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What It’s Like To Date An Extrovert When You’re An Introvert

As someone who would rather be at home than out and about on Saturday night, dating can be particularly challenging. I love the time I have to myself, but I still want to meet someone new and have the typical dating experience. I would like to flirt, ask for someone’s number, and go out on dates and get to know someone even though I usually spend my life doing exactly the opposite. The irony of the contrast isn’t lost on me, but I choose to see it as a goal rather than as an obstacle. Dating requires a major step outside of any introvert’s comfort zone, but the reward is oh so exciting.

The First Move

The more people I’ve met, the more I’ve realized why an introvert can be so attracted to someone who’s completely their opposite. Extroverts talk and laugh with an ease that’s so natural it’s practically magic. To someone like me, the ability to flirt and tease is extra attractive because I know how much I would struggle trying to do the same.

Naturally, the extrovert is usually the one to make the first move. For an introvert like me, it’s a huge confidence boost to know someone finds me attractive and wants to see me again. For the extrovert, though, it feels just as natural to be the one to take the initiative. This sort of role fulfillment is great for both parties since we each get to do what we’re comfortable with. Opposites really do attract.

Strong Personalities

Luckily for me I’m not the most introverted person on the planet. I would rather spend time in a quiet place by myself, but I’m willing to step outside of my comfort zone and try out social situations before I say no. In my experience, though, the extroverts I’ve dated have had much stronger personalities than me, which makes things challenging when we disagree.

I cannot count the times I’ve been the one to give in to what my date has wanted. Nine times out of ten, I find myself in a social situation that I really did not want to be in. My extrovert date, however, was always right where he wanted to be. I’m all for compromise, but I can count on one hand the number of times we had a date night in rather than going out.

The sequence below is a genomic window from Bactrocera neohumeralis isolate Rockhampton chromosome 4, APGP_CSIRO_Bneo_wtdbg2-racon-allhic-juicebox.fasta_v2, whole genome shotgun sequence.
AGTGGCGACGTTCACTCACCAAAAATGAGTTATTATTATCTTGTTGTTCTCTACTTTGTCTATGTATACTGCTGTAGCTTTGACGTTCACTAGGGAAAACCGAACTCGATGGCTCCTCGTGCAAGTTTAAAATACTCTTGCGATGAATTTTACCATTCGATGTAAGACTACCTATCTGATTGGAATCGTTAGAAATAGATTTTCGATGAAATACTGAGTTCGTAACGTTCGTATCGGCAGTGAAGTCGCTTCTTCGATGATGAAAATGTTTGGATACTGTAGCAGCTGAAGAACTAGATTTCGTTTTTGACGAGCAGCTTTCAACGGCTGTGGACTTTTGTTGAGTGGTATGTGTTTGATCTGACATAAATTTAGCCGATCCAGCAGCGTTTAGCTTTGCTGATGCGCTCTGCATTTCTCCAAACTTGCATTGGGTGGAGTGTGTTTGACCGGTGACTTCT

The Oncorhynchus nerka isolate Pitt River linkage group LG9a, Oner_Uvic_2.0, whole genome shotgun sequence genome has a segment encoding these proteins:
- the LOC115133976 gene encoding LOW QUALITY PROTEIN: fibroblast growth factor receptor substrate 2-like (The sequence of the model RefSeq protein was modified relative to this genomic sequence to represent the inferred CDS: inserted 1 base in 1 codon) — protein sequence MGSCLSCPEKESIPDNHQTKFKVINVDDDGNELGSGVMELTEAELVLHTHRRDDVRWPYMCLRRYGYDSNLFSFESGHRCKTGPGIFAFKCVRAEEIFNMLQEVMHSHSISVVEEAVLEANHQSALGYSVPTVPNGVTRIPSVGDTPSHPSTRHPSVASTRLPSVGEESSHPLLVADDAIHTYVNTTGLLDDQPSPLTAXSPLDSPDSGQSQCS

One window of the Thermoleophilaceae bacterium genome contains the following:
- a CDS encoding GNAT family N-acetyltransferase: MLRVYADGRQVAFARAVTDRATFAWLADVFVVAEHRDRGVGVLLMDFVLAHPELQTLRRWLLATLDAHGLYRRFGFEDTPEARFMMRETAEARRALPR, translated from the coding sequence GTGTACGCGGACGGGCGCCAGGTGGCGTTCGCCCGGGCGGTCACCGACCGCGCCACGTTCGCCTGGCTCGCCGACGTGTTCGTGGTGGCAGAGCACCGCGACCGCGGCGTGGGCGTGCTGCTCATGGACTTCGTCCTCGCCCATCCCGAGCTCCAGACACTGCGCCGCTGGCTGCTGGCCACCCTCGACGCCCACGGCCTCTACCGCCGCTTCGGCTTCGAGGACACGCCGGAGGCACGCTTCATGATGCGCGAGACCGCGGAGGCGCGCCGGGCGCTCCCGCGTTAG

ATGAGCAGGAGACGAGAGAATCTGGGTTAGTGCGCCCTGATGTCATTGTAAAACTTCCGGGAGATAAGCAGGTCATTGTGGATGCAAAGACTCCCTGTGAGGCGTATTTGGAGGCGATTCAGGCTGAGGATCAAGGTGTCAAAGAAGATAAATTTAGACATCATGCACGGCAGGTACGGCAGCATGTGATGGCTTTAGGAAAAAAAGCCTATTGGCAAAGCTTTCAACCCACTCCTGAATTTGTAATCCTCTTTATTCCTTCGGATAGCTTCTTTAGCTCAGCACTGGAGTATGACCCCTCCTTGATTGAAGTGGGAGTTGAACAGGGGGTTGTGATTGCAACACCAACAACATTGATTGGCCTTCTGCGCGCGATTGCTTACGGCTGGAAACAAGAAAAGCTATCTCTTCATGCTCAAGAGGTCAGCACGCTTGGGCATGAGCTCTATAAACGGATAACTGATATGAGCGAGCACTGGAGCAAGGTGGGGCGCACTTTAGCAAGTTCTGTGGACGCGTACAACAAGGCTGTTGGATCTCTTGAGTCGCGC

More often than not, my date would run into someone he knows while we were out. Sometimes I’d be introduced, but most of the time I would just stand there for several minutes without any acknowledgement whatsoever. As frustrating as it is, it’s something that I’m used to by now. Super extroverted people can be so busy talking to realize that an introvert is being left out. When I gently pointed this out to my date, he said “you don’t like to talk, so I won’t make you talk. If you want to talk just do it.” As infuriating as that was, I let it slide.

An Introvert Looking Forward

It didn’t work out between the extrovert and me. The huge difference between our personalities definitely played a part in the break up, because I was more stressed and clueless than I should be in a relationship. We just did things differently, and that’s not a bad thing. An extrovert and an introvert could definitely make things work, but with one personality that’s so much stronger, it might be a challenge.

For a successful relationship, both partners need to respect the other’s needs, no matter how different they are. Both can and should spend some time outside of their comfort zones or trying something new, but they’ll have to keep between the lines of boredom and stress.

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